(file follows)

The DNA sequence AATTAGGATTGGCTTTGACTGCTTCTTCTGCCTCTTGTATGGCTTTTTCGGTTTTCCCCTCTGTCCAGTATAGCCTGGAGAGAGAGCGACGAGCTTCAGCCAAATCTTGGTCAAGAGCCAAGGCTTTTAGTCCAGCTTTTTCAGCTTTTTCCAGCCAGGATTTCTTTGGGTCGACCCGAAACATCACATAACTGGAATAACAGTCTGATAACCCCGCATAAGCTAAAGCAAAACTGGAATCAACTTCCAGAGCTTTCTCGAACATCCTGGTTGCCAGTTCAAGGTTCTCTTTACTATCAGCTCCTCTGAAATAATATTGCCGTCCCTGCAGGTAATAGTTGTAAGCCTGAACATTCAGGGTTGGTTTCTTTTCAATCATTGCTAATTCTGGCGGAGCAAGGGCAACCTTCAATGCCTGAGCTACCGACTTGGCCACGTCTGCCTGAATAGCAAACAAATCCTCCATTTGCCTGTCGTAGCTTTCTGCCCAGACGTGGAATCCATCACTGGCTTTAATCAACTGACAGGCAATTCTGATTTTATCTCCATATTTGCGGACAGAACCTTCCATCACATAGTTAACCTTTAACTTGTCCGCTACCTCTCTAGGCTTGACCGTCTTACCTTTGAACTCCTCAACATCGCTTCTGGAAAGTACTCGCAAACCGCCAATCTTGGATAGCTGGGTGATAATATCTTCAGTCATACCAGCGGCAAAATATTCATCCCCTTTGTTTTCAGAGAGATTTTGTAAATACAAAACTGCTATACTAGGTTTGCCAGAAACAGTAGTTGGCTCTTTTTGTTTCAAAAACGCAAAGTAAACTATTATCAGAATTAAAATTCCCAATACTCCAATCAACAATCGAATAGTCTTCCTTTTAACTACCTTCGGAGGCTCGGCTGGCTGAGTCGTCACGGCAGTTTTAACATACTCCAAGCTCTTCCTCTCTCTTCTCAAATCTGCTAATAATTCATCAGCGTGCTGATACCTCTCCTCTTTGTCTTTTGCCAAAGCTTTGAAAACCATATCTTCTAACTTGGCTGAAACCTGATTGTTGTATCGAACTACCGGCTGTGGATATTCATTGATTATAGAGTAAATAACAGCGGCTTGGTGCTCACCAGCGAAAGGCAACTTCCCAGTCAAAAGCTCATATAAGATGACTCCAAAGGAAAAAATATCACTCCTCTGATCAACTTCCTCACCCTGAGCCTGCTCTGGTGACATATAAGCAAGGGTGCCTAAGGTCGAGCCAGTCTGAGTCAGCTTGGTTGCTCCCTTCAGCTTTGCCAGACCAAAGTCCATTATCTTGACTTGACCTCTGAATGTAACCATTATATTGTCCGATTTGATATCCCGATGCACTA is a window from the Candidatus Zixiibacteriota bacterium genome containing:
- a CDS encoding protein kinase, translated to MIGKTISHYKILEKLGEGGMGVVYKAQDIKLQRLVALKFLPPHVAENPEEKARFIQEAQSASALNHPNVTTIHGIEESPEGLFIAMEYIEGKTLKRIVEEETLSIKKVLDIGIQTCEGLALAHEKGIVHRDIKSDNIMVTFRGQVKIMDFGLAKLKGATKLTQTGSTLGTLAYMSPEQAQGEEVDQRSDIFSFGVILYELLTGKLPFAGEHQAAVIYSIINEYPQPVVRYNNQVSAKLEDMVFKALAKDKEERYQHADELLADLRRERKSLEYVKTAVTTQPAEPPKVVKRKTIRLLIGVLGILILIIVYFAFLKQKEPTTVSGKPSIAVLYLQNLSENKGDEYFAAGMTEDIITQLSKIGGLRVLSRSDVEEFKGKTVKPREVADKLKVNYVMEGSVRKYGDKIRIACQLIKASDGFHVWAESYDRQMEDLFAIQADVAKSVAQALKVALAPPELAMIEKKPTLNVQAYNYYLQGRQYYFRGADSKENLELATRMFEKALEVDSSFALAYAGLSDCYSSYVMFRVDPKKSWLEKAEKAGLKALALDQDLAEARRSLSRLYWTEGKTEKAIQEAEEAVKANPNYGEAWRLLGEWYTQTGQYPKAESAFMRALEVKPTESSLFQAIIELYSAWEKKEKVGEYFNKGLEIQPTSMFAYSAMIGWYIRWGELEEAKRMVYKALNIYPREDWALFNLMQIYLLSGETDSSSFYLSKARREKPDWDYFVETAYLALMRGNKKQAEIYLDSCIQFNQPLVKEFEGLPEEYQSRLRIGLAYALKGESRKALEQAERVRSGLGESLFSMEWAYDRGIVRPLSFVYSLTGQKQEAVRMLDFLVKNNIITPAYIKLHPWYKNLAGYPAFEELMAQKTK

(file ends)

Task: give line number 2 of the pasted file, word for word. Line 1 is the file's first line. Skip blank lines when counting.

- a CDS encoding protein kinase, translated to MIGKTISHYKILEKLGEGGMGVVYKAQDIKLQRLVALKFLPPHVAENPEEKARFIQEAQSASALNHPNVTTIHGIEESPEGLFIAMEYIEGKTLKRIVEEETLSIKKVLDIGIQTCEGLALAHEKGIVHRDIKSDNIMVTFRGQVKIMDFGLAKLKGATKLTQTGSTLGTLAYMSPEQAQGEEVDQRSDIFSFGVILYELLTGKLPFAGEHQAAVIYSIINEYPQPVVRYNNQVSAKLEDMVFKALAKDKEERYQHADELLADLRRERKSLEYVKTAVTTQPAEPPKVVKRKTIRLLIGVLGILILIIVYFAFLKQKEPTTVSGKPSIAVLYLQNLSENKGDEYFAAGMTEDIITQLSKIGGLRVLSRSDVEEFKGKTVKPREVADKLKVNYVMEGSVRKYGDKIRIACQLIKASDGFHVWAESYDRQMEDLFAIQADVAKSVAQALKVALAPPELAMIEKKPTLNVQAYNYYLQGRQYYFRGADSKENLELATRMFEKALEVDSSFALAYAGLSDCYSSYVMFRVDPKKSWLEKAEKAGLKALALDQDLAEARRSLSRLYWTEGKTEKAIQEAEEAVKANPNYGEAWRLLGEWYTQTGQYPKAESAFMRALEVKPTESSLFQAIIELYSAWEKKEKVGEYFNKGLEIQPTSMFAYSAMIGWYIRWGELEEAKRMVYKALNIYPREDWALFNLMQIYLLSGETDSSSFYLSKARREKPDWDYFVETAYLALMRGNKKQAEIYLDSCIQFNQPLVKEFEGLPEEYQSRLRIGLAYALKGESRKALEQAERVRSGLGESLFSMEWAYDRGIVRPLSFVYSLTGQKQEAVRMLDFLVKNNIITPAYIKLHPWYKNLAGYPAFEELMAQKTK